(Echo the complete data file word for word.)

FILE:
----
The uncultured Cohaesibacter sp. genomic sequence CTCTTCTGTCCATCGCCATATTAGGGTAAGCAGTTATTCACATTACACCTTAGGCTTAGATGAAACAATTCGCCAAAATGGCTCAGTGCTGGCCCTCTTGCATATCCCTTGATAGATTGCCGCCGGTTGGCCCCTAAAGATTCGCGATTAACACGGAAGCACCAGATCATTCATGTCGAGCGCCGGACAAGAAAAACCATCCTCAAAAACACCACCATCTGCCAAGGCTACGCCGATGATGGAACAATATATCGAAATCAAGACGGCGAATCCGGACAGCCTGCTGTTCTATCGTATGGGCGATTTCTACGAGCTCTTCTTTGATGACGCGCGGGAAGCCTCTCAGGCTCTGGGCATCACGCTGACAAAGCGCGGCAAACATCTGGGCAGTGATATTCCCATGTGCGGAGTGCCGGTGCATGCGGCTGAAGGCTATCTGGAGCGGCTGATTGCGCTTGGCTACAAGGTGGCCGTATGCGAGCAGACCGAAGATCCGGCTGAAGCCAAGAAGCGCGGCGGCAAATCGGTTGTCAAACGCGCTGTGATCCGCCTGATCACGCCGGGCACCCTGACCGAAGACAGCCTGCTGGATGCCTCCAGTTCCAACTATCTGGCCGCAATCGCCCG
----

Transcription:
The uncultured Cohaesibacter sp. genomic sequence CTCTTCTGTCCATCGCCATATTAGGGTAAGCAGTTATTCACATTACACCTTAGGCTTAGATGAAACAATTCGCCAAAATGGCTCAGTGCTGGCCCTCTTGCATATCCCTTGATAGATTGCCGCCGGTTGGCCCCTAAAGATTCGCGATTAACACGGAAGCACCAGATCATTCATGTCGAGCGCCGGACAAGAAAAACCATCCTCAAAAACACCACCATCTGCCAAGGCTACGCCGATGATGGAACAATATATCGAAATCAAGACGGCGAATCCGGACAGCCTGCTGTTCTATCGTATGGGCGATTTCTACGAGCTCTTCTTTGATGACGCGCGGGAAGCCTCTCAGGCTCTGGGCATCACGCTGACAAAGCGCGGCAAACATCTGGGCAGTGATATTCCCATGTGCGGAGTGCCGGTGCATGCGGCTGAAGGCTATCTGGAGCGGCTGATTGCGCTTGGCTACAAGGTGGCCGTATGCGAGCAGACCGAAGATCCGGCTGAAGCCAAGAAGCGCGGCGGCAAATCGGTTGTCAAACGCGCTGTGATCCGCCTGATCACGCCGGGCACCCTGACCGAAGACAGCCTGCTGGATGCCTCCAGTTCCAACTATCTGGCCGCAATCGCCCG